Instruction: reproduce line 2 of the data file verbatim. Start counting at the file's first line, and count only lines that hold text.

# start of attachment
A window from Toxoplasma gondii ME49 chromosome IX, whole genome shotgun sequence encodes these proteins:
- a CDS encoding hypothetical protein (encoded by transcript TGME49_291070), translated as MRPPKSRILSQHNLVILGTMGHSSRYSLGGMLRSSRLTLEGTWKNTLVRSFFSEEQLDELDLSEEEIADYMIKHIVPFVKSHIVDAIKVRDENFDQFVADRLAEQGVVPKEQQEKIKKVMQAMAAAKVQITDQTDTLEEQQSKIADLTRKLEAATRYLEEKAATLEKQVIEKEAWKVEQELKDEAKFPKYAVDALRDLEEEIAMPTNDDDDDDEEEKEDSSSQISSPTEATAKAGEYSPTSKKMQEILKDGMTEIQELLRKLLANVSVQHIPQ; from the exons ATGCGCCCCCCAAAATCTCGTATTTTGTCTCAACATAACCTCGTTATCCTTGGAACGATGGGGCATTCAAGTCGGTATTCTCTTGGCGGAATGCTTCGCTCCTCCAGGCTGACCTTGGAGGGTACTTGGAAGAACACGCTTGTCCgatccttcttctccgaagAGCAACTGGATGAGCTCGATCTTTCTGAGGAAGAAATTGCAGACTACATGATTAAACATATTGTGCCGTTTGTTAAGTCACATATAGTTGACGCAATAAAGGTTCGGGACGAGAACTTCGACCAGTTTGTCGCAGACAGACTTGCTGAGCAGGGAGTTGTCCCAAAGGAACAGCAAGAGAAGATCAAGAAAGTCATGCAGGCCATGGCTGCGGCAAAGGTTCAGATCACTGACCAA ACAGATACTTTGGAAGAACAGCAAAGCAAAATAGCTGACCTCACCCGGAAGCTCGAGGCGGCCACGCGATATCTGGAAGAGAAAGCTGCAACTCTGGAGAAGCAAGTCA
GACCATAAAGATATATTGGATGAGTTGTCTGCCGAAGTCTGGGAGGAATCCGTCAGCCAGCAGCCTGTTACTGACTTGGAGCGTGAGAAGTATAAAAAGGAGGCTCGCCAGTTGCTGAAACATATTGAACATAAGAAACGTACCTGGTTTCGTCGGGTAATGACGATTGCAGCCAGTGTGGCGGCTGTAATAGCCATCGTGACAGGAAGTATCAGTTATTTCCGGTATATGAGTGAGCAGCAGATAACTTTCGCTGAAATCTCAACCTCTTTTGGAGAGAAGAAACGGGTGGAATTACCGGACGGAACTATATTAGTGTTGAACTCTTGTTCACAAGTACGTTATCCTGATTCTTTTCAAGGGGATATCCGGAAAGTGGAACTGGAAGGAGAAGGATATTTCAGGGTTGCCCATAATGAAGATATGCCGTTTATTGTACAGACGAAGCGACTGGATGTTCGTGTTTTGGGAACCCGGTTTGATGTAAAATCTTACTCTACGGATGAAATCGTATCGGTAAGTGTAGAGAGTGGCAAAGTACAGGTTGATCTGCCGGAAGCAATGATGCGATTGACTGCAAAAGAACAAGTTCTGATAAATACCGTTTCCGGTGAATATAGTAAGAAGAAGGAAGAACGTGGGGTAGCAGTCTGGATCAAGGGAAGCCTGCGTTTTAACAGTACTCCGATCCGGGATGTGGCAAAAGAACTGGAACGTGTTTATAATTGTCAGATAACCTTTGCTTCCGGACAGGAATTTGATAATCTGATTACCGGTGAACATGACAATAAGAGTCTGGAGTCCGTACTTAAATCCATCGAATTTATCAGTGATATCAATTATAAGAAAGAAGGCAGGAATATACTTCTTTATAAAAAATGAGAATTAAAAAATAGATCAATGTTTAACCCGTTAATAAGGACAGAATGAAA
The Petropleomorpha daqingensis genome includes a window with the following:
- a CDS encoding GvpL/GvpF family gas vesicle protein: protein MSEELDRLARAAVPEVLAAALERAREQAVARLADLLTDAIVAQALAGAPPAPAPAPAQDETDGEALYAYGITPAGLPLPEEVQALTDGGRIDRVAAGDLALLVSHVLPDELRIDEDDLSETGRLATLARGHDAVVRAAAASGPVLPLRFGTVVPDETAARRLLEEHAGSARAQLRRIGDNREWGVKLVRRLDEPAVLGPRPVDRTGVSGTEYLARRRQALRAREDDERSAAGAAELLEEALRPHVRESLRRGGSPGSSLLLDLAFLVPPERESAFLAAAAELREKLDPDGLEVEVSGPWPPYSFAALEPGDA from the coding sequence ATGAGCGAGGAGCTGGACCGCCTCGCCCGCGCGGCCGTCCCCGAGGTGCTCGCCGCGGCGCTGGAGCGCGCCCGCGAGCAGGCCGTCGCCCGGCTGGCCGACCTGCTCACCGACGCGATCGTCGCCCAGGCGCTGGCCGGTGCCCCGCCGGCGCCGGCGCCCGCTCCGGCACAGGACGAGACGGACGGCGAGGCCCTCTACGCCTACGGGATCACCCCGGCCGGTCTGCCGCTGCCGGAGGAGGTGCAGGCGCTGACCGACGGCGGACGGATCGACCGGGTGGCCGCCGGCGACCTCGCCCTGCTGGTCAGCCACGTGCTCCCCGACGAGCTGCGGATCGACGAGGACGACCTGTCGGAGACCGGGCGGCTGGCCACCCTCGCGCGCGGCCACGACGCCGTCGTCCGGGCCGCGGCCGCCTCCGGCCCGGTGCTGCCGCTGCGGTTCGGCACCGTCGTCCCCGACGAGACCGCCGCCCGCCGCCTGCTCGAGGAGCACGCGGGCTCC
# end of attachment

- a CDS encoding hypothetical protein (encoded by transcript TGME49_291070), translated as MRPPKSRILSQHNLVILGTMGHSSRYSLGGMLRSSRLTLEGTWKNTLVRSFFSEEQLDELDLSEEEIADYMIKHIVPFVKSHIVDAIKVRDENFDQFVADRLAEQGVVPKEQQEKIKKVMQAMAAAKVQITDQTDTLEEQQSKIADLTRKLEAATRYLEEKAATLEKQVIEKEAWKVEQELKDEAKFPKYAVDALRDLEEEIAMPTNDDDDDDEEEKEDSSSQISSPTEATAKAGEYSPTSKKMQEILKDGMTEIQELLRKLLANVSVQHIPQ; from the exons ATGCGCCCCCCAAAATCTCGTATTTTGTCTCAACATAACCTCGTTATCCTTGGAACGATGGGGCATTCAAGTCGGTATTCTCTTGGCGGAATGCTTCGCTCCTCCAGGCTGACCTTGGAGGGTACTTGGAAGAACACGCTTGTCCgatccttcttctccgaagAGCAACTGGATGAGCTCGATCTTTCTGAGGAAGAAATTGCAGACTACATGATTAAACATATTGTGCCGTTTGTTAAGTCACATATAGTTGACGCAATAAAGGTTCGGGACGAGAACTTCGACCAGTTTGTCGCAGACAGACTTGCTGAGCAGGGAGTTGTCCCAAAGGAACAGCAAGAGAAGATCAAGAAAGTCATGCAGGCCATGGCTGCGGCAAAGGTTCAGATCACTGACCAA ACAGATACTTTGGAAGAACAGCAAAGCAAAATAGCTGACCTCACCCGGAAGCTCGAGGCGGCCACGCGATATCTGGAAGAGAAAGCTGCAACTCTGGAGAAGCAAGTCA